Nintendo and Square have been trying to push connectivity for a while.  They had an idea during the Gamecube generation that they hoped would push the console and handheld systems closer together called Final Fantasy: Crystal Chronicles.  If you’ll remember, it was a great action-RPG for the Gamecube that demanded that everyone who played had a Gameboy Advance hooked up to the system.  Naturally, while it was a great game, the byzantine setup scared away a lot of gamers.

After a middling effort that was released solely for the DS, Crystal Chronicles is back with Echoes of Time, which is receiving a simultaneous release on the DS and the Wii.  The focus of the game is multiplayer, but supposedly with a lot less hassle than the previous Gamecube effort.  We’ll be reviewing both games, but we’ll be doing them separately.  We’ll tie it all together at the end of both reviews with a review of how the multiplayer works.  First, we’re going to answer the question: Which is worth your money?  The DS version, the Wii version or both? Echoes of Time looks good for a couple of reasons.  One, there’s a lot of customization.  When your characters change armor or weapons, you see it in-game.  There are even hairstylists who’ll change your haircolor.  By the end of the game, you’ve made a party that’s uniquely yours in every respect.

Enemies and dungeons also look very unique.  You’ll never get confused whether you’re in the library dungeon or the desert dungeon, as they all look very different.  There’s a lot of different enemies, and while some look better than others, most are fairly well animated.  Of special note are the slimes that melt when you kill them.

The only problem I really have is that you can’t rotate the map.  This means that if an item falls behind a piece of the scenery, you may not be able to find it right away, which can be frustrating.  The cutscenes are also a little silly since none of the characters move their mouths while they’re talking.  Still, with everything put together, Echoes of Time looks pretty good. The music is really good.  It takes itself just seriously enough to add a little gravitas to the story, but not so serious that you can’t laugh along with the game when it makes jokes at the genre’s expense.  The sounds all sound like they should, although the male players have surprisingly deep voices, which is a little distracting. Echoes of Time controls excellently while using both the touchscreen and the face controls.  You’ll handle movements and attacks with the face controls, while selecting magic and getting to status screens is all handled with the touchscreen.  To give you an idea of how well it controls, I handed the game to my wife, gave her a one-minute explanation of the controls, and after a little time to acclimate she was able to play right alongside me.  Just about anyone will be able to pick up and play. Echoes of Time walks fairly standard territory for an action RPG.  You’ll be traversing various dungeons, looting them while killing all the baddies therein and sometimes killing a boss creature.  Afterwards, you find the next quest hook which takes you to the next dungeon.  Rinse, repeat as necessary.  Square understood the formula and didn’t mess with it too much.

The single-player game is fun, and I had a great time with it.  It’s well-polished in a lot of different areas, like the cool crafting system.  Enemies will drop random detritus that you can use to build new weapons and armor, and those weapons and armor level up with use.  Once they reach their peak level, you can change them into a jewel which can be affixed to new weapons and armor.  The only downside is that they don’t really explain the crafting system in-game.  I suppose I could have read the manual and found out everything I needed to know, but since I am a l33t hardcore gamer I refused.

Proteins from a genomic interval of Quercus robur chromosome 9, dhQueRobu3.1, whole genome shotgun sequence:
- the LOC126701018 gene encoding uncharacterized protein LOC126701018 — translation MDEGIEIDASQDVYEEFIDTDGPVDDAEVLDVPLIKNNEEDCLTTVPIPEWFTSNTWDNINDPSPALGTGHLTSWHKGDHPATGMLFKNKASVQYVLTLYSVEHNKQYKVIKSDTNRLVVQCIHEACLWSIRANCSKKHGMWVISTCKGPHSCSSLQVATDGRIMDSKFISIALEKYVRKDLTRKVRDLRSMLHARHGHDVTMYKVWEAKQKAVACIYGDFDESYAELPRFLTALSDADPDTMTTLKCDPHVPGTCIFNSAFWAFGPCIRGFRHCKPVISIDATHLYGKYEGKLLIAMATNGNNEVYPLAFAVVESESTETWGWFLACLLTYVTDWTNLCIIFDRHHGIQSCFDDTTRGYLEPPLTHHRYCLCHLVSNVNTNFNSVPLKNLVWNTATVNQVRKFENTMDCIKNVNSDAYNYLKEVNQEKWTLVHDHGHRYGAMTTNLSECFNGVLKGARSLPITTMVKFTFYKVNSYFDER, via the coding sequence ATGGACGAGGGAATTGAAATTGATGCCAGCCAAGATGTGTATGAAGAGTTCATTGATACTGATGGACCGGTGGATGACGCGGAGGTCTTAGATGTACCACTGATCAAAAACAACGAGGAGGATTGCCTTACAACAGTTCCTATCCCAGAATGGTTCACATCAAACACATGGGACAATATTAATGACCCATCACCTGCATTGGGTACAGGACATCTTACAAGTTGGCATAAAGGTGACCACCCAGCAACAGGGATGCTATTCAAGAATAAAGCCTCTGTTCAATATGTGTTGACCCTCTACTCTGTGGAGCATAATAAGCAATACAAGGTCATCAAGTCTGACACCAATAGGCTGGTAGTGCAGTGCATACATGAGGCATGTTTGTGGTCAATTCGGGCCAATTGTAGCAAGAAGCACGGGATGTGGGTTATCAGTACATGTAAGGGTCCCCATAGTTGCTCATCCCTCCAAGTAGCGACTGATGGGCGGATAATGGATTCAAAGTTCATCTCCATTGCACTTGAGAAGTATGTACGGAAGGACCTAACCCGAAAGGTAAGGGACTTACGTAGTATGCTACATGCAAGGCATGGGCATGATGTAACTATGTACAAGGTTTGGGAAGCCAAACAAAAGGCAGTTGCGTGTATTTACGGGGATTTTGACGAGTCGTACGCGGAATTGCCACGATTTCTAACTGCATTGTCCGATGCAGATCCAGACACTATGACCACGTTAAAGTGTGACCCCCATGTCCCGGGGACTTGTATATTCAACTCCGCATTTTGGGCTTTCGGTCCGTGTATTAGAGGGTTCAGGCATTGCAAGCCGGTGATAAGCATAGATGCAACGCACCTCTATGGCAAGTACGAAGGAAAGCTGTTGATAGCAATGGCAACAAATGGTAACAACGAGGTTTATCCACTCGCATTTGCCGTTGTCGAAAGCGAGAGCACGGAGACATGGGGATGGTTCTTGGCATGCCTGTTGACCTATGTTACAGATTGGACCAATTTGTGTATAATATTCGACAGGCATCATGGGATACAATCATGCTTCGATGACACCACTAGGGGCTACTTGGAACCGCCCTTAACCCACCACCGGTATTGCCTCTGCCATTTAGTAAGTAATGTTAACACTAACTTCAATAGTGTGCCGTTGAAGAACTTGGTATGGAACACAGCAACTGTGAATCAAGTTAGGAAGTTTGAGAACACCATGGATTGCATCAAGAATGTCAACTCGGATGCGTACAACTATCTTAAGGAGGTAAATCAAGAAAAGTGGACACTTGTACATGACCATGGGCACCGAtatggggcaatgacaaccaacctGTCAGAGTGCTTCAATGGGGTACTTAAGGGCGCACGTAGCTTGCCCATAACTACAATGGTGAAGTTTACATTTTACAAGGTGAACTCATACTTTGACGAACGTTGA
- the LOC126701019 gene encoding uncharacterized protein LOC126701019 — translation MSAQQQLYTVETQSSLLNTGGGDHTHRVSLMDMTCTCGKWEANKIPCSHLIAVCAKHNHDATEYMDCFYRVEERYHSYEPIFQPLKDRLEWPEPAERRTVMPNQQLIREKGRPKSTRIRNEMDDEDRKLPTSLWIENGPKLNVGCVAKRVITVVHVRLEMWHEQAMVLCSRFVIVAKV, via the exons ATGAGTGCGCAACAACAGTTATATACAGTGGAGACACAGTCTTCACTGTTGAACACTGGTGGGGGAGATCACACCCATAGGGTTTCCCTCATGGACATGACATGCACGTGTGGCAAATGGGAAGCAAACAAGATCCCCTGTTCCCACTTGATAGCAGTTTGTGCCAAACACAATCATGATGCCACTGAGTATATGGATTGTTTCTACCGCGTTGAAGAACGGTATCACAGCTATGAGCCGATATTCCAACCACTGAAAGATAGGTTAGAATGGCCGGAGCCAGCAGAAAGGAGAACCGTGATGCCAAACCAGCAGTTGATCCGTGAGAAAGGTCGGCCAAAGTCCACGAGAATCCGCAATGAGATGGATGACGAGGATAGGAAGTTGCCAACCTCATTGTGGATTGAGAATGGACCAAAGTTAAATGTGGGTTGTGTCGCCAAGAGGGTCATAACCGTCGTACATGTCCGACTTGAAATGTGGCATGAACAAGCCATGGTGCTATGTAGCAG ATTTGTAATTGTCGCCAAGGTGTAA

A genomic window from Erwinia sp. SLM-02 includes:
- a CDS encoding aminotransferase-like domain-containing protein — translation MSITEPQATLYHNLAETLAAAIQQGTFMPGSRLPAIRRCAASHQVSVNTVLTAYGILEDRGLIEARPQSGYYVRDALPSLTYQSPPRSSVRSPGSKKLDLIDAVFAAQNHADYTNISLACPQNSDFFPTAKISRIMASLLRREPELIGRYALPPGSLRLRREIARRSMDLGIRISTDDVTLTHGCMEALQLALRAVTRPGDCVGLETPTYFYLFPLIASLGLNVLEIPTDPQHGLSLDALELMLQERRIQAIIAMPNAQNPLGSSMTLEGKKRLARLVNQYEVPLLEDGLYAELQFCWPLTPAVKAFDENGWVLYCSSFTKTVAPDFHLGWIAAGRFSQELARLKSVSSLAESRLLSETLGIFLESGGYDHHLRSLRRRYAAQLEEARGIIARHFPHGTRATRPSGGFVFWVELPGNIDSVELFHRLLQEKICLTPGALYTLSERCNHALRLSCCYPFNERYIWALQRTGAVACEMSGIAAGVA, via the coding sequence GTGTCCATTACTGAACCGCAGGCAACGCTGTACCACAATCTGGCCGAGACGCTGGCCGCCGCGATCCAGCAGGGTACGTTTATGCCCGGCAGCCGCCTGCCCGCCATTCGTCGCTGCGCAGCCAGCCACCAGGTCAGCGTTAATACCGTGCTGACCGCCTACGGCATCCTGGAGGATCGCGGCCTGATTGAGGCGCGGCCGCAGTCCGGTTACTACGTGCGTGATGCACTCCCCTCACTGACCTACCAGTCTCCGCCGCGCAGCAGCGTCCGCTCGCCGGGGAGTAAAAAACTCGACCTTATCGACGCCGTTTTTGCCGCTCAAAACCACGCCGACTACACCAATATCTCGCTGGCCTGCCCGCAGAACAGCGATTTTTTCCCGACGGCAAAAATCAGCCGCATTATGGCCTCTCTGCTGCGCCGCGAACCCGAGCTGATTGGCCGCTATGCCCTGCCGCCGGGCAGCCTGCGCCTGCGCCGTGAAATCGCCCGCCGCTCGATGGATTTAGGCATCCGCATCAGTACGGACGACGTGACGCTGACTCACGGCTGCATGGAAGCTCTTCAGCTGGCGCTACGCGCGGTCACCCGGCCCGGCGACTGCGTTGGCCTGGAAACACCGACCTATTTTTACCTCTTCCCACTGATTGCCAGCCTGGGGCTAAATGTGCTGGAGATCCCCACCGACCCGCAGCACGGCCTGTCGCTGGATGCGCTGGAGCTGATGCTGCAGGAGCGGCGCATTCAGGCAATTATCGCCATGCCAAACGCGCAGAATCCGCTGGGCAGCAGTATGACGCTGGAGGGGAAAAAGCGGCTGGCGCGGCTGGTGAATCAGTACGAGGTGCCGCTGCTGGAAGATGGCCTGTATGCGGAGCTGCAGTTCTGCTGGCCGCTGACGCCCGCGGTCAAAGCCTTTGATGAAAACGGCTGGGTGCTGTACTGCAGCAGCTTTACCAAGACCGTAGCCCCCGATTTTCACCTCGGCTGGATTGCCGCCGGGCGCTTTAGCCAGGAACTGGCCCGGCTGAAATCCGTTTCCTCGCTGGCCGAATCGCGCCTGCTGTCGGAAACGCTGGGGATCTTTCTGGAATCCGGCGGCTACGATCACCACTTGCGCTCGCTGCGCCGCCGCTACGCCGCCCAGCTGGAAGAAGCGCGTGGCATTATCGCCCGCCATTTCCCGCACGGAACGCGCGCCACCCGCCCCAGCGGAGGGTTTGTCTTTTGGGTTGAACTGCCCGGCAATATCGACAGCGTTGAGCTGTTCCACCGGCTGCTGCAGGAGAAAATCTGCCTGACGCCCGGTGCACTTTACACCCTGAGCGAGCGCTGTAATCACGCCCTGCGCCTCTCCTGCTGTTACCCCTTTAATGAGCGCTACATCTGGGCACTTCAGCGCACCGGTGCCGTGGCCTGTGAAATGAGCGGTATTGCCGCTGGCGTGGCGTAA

Echoes of Time is not without its problems, though.  For instance, you can hire extra characters to work alongside you.  You can switch back and forth from one to the other, level up their weapons and armor, and wreak all manner of havoc to your little heart’s content.  Your computer controlled friends have a slider for their respective AI, with which you’re able to pick certain behaviors for them, like “Go Nuts With Magic” or “Just Follow Me.”  The problem is that the sliders don’t seem to have any appreciable difference as to what the computer player will do.  Most of the time, the computer player will stand around while it gets surrounded by beasties, and you have to go rescue it.  You might find yourself constantly babysitting the computer players, which isn’t fun.

There’s also one command that was horribly, horribly overlooked: STAY.  Many puzzles revolve around having one person stand in one spot and another person go somewhere else.  If you start walking away from your computer-controlled friend, they start getting all clingy and want to follow you.  In other words, you’ll spend an awful lot of time saying, “Don’t you DARE get off of that switch, don’t you DARE, awww, you got off the switch!  Get back over there!”

Multiplayer is the meat of Echoes of Time, but that will be covered in a special article.  Here’s a quick spoiler:  It’s pretty good. Despite its flaws, I really loved Echoes of Time.  It looks like it’ll have long legs, as there are more dungeons to unlock and harder difficulty levels that you can try and conquer.  There are also some characters that won’t join you until you have a certain amount of time in the game, so there’s lost of cool little tidbits scattered throughout Echoes that will reveal themselves on multiple playthroughs.

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